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The day we met Jennifer Lopez in New York City

Peter and Papparazzi

“Hey, look!”


“I wonder who’s there?” I question as we nonchalantly run up to the half dozen frenzied camera-wielding celebrity stalkers who are shooting photos through the windows of one of the wildest toy stores in the world.

If you’ve ever seen the movie Big with Tom Hanks, you might have a sense of the magnetism of one of the most extravagant toy stores in the world: FAO Schwarz. Not surprisingly, the store was ranked prominently on our list of must-see sights in New York City.

On Friday, just after lunch, we decided to head over to the store to check out the gigantic stuffed animals and play on the giant, foot-played piano.

Quickly, our fascination with giant toys was overshadowed by the fact that Jennifer Lopez, her husband, Marc Anthony and their two kids were currently shopping inside the store.

Hence the reason for the rabid photographers.

Marina snaps a pic of Marc Anthony while battling paparazzi.

As Marina was battling for window space with the paparazzi to get a good photo of the celeb family, I realized a critical thing: we were NOT paparazzi.

“Marina! Let’s go inside and see them! The paparazzi are not allowed, but we’re just customers!”

We quickly run to the door, and briskly enter FAO Schwarz with our target in sight.

“We should walk slower, so as not to rouse suspicion”, I mutter to Marina as we slow our excited pace while approaching J Lo’s clan, including a handful of security guards.

“Hi…” Marina and I say simultaneously, as we get to within 10 feet of Jennifer Lopez.

J Lo looks at us, smiles and waves, and says: “Hello!”

My mind goes blank: Jennifer Lopez is real and she acknowledged our existence.

We stand there transfixed, trying to act natural and managing to come off as anything but.

A number of lines run through my head as to how to start a conversation with one of my biggest celebrity crushes of all time.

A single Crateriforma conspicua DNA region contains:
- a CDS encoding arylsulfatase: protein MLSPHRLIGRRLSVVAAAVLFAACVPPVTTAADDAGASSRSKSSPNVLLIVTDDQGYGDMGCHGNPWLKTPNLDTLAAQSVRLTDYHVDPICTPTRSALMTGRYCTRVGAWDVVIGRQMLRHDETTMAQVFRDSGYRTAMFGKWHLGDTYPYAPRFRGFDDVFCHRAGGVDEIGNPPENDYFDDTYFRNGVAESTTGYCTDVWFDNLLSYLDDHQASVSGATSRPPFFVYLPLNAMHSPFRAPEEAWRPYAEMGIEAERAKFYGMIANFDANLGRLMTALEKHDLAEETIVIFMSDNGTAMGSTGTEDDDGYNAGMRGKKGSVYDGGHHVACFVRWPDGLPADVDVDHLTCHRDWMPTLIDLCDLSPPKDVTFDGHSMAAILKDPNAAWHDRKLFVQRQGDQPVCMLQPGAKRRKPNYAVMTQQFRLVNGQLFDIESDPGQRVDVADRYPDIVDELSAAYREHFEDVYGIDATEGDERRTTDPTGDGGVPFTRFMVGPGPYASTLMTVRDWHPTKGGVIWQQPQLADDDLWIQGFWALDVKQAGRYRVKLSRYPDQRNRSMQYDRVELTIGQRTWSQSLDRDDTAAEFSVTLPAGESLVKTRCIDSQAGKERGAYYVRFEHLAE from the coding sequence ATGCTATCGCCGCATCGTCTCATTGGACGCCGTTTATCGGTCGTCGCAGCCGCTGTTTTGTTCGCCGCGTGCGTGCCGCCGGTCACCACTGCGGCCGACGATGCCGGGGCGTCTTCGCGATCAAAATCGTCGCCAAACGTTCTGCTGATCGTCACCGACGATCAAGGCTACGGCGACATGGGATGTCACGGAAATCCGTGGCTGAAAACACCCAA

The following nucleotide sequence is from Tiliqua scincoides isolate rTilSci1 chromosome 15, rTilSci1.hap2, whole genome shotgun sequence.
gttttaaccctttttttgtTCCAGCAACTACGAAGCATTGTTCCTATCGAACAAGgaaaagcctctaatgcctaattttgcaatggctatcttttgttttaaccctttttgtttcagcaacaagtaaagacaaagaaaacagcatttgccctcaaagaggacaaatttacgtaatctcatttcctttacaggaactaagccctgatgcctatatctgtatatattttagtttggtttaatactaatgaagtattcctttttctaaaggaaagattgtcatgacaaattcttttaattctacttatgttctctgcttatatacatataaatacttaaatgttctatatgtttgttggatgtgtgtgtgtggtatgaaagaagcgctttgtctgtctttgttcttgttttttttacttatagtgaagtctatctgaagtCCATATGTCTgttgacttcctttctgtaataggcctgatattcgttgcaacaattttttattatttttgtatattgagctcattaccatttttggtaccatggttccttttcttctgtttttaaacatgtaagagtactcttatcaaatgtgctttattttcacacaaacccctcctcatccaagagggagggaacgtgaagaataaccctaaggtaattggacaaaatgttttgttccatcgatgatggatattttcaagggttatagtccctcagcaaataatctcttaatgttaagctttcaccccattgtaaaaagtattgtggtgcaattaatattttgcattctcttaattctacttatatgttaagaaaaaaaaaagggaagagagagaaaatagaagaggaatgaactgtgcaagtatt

And yet I continue to stand there, beside Marina. Neither of us are saying anything.

J Lo picks up one of her toddlers, who looks exactly like you would expect them to look given her parents, while Marc is occupied with the other twin.

Another bystander gets swiftly told to put away his camera phone by an intense security guard.

“Come on, the children are here!” says the guard, automatically disarming all bystanders from taking photos by virtue of guilt.

As we stand there looking at this otherwise normal family as though they are some sort of circus attraction, I realize just how difficult it must be to lead a normal life once that level of celebrity is reached.

I certainly felt guilty gawking at them, but to be honest, I couldn’t tear myself away.

I mean, right in front of me was Jennifer Lopez! I was a fan of hers even back during her “Fly Girls” stint on “In Living Colour” back in the early 90’s. And she looked just as gorgeous as she does on television.

But, there they stood with their kids, trying to have a normal trip to the toy store and they were surrounded by 3 layers of piercing eyes: a internal layer of body guards, a middle layer of random bystanders (including us), and finally the paparazzi just beyond the windows.

Eventually, we regained control of our bodies and continued to walk slowly past the family, and before long, they were escorted out the back entrance of the store.

We tried to enjoy the giant stuffed animals, and checked out the giant piano, but it was useless: we were still in a daze.

We walked over to the Apple store (the construction of which is highly reminiscent of the Louvre in Paris), and I tweeted about our recent encounter with J Lo et al.

We continued walking after, but our conversation was constantly interrupted with:

“Can you believe we just said ‘Hi’ to J Lo!?”

This was quickly followed by:
“I wish we said (insert lame attempt at striking a conversation with celebrity here) to her!”

Only in New York

BTW – In case you were wondering what Jennifer Lopez looked like when we saw her, check out these paparazzi pics.

We didn’t get a single picture of J Lo, and have been kicking ourselves in the behind ever since.